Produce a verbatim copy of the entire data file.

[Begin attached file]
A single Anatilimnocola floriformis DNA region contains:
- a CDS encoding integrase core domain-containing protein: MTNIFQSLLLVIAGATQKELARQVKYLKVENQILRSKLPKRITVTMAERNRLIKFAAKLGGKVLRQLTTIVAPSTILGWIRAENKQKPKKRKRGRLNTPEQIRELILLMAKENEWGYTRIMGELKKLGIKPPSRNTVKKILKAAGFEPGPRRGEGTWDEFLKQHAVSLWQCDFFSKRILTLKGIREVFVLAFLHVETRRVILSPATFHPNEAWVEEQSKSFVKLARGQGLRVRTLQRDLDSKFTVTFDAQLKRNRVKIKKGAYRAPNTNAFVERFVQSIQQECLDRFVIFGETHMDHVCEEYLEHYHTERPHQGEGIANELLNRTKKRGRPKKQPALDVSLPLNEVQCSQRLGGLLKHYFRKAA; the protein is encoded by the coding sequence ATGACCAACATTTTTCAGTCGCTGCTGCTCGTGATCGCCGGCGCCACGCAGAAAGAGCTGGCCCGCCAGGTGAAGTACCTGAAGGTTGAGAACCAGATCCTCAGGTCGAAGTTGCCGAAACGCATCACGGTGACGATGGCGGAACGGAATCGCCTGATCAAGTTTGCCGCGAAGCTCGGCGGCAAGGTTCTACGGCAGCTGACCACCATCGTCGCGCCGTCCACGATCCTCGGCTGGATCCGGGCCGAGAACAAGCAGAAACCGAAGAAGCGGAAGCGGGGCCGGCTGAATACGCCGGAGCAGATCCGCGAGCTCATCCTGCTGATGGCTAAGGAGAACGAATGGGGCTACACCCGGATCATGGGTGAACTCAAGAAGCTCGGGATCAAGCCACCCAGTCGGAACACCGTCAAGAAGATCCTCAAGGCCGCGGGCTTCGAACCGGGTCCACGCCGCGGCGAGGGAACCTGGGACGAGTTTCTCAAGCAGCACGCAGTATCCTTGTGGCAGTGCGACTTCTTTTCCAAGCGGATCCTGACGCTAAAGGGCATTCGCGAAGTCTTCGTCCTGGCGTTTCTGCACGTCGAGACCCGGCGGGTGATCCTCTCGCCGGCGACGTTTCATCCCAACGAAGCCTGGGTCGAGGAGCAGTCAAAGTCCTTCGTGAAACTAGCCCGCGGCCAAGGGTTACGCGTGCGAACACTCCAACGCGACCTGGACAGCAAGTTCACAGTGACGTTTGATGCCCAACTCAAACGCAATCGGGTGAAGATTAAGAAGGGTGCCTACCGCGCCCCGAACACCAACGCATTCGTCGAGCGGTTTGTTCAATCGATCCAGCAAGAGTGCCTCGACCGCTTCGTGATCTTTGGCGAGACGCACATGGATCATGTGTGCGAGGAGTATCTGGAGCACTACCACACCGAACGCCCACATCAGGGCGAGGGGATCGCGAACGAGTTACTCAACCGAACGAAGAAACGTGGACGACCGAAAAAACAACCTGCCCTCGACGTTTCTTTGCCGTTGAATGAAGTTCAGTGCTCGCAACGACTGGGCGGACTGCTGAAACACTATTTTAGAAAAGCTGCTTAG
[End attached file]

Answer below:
A single Anatilimnocola floriformis DNA region contains:
- a CDS encoding integrase core domain-containing protein: MTNIFQSLLLVIAGATQKELARQVKYLKVENQILRSKLPKRITVTMAERNRLIKFAAKLGGKVLRQLTTIVAPSTILGWIRAENKQKPKKRKRGRLNTPEQIRELILLMAKENEWGYTRIMGELKKLGIKPPSRNTVKKILKAAGFEPGPRRGEGTWDEFLKQHAVSLWQCDFFSKRILTLKGIREVFVLAFLHVETRRVILSPATFHPNEAWVEEQSKSFVKLARGQGLRVRTLQRDLDSKFTVTFDAQLKRNRVKIKKGAYRAPNTNAFVERFVQSIQQECLDRFVIFGETHMDHVCEEYLEHYHTERPHQGEGIANELLNRTKKRGRPKKQPALDVSLPLNEVQCSQRLGGLLKHYFRKAA; the protein is encoded by the coding sequence ATGACCAACATTTTTCAGTCGCTGCTGCTCGTGATCGCCGGCGCCACGCAGAAAGAGCTGGCCCGCCAGGTGAAGTACCTGAAGGTTGAGAACCAGATCCTCAGGTCGAAGTTGCCGAAACGCATCACGGTGACGATGGCGGAACGGAATCGCCTGATCAAGTTTGCCGCGAAGCTCGGCGGCAAGGTTCTACGGCAGCTGACCACCATCGTCGCGCCGTCCACGATCCTCGGCTGGATCCGGGCCGAGAACAAGCAGAAACCGAAGAAGCGGAAGCGGGGCCGGCTGAATACGCCGGAGCAGATCCGCGAGCTCATCCTGCTGATGGCTAAGGAGAACGAATGGGGCTACACCCGGATCATGGGTGAACTCAAGAAGCTCGGGATCAAGCCACCCAGTCGGAACACCGTCAAGAAGATCCTCAAGGCCGCGGGCTTCGAACCGGGTCCACGCCGCGGCGAGGGAACCTGGGACGAGTTTCTCAAGCAGCACGCAGTATCCTTGTGGCAGTGCGACTTCTTTTCCAAGCGGATCCTGACGCTAAAGGGCATTCGCGAAGTCTTCGTCCTGGCGTTTCTGCACGTCGAGACCCGGCGGGTGATCCTCTCGCCGGCGACGTTTCATCCCAACGAAGCCTGGGTCGAGGAGCAGTCAAAGTCCTTCGTGAAACTAGCCCGCGGCCAAGGGTTACGCGTGCGAACACTCCAACGCGACCTGGACAGCAAGTTCACAGTGACGTTTGATGCCCAACTCAAACGCAATCGGGTGAAGATTAAGAAGGGTGCCTACCGCGCCCCGAACACCAACGCATTCGTCGAGCGGTTTGTTCAATCGATCCAGCAAGAGTGCCTCGACCGCTTCGTGATCTTTGGCGAGACGCACATGGATCATGTGTGCGAGGAGTATCTGGAGCACTACCACACCGAACGCCCACATCAGGGCGAGGGGATCGCGAACGAGTTACTCAACCGAACGAAGAAACGTGGACGACCGAAAAAACAACCTGCCCTCGACGTTTCTTTGCCGTTGAATGAAGTTCAGTGCTCGCAACGACTGGGCGGACTGCTGAAACACTATTTTAGAAAAGCTGCTTAG